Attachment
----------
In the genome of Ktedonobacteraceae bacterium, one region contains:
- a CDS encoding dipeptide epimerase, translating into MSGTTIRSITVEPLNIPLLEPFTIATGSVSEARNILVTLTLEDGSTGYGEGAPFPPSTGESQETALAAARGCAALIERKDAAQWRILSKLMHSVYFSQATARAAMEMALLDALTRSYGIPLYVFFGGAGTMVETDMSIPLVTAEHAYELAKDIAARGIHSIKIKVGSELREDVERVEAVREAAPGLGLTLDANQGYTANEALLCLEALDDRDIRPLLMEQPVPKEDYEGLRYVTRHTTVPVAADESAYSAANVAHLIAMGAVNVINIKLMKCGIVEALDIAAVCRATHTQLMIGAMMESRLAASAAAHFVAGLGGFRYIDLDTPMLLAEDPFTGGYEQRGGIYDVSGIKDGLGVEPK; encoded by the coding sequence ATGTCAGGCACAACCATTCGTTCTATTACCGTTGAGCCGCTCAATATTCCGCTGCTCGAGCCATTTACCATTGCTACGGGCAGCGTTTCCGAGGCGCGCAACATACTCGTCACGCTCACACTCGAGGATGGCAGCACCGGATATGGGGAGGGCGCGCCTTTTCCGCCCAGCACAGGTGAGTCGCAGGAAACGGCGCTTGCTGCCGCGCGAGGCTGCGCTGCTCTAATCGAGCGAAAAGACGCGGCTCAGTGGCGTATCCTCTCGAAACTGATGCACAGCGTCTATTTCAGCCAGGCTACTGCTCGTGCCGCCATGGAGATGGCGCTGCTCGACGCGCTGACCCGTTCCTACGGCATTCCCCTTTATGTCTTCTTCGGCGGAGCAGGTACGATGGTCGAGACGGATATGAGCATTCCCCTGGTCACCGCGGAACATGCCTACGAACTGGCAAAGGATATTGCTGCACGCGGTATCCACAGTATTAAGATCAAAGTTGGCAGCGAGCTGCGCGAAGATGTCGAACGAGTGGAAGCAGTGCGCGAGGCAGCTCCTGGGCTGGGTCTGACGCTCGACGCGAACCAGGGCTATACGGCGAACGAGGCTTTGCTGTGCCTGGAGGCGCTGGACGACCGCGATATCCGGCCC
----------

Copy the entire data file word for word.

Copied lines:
In the genome of Ktedonobacteraceae bacterium, one region contains:
- a CDS encoding dipeptide epimerase, translating into MSGTTIRSITVEPLNIPLLEPFTIATGSVSEARNILVTLTLEDGSTGYGEGAPFPPSTGESQETALAAARGCAALIERKDAAQWRILSKLMHSVYFSQATARAAMEMALLDALTRSYGIPLYVFFGGAGTMVETDMSIPLVTAEHAYELAKDIAARGIHSIKIKVGSELREDVERVEAVREAAPGLGLTLDANQGYTANEALLCLEALDDRDIRPLLMEQPVPKEDYEGLRYVTRHTTVPVAADESAYSAANVAHLIAMGAVNVINIKLMKCGIVEALDIAAVCRATHTQLMIGAMMESRLAASAAAHFVAGLGGFRYIDLDTPMLLAEDPFTGGYEQRGGIYDVSGIKDGLGVEPK; encoded by the coding sequence ATGTCAGGCACAACCATTCGTTCTATTACCGTTGAGCCGCTCAATATTCCGCTGCTCGAGCCATTTACCATTGCTACGGGCAGCGTTTCCGAGGCGCGCAACATACTCGTCACGCTCACACTCGAGGATGGCAGCACCGGATATGGGGAGGGCGCGCCTTTTCCGCCCAGCACAGGTGAGTCGCAGGAAACGGCGCTTGCTGCCGCGCGAGGCTGCGCTGCTCTAATCGAGCGAAAAGACGCGGCTCAGTGGCGTATCCTCTCGAAACTGATGCACAGCGTCTATTTCAGCCAGGCTACTGCTCGTGCCGCCATGGAGATGGCGCTGCTCGACGCGCTGACCCGTTCCTACGGCATTCCCCTTTATGTCTTCTTCGGCGGAGCAGGTACGATGGTCGAGACGGATATGAGCATTCCCCTGGTCACCGCGGAACATGCCTACGAACTGGCAAAGGATATTGCTGCACGCGGTATCCACAGTATTAAGATCAAAGTTGGCAGCGAGCTGCGCGAAGATGTCGAACGAGTGGAAGCAGTGCGCGAGGCAGCTCCTGGGCTGGGTCTGACGCTCGACGCGAACCAGGGCTATACGGCGAACGAGGCTTTGCTGTGCCTGGAGGCGCTGGACGACCGCGATATCCGGCCC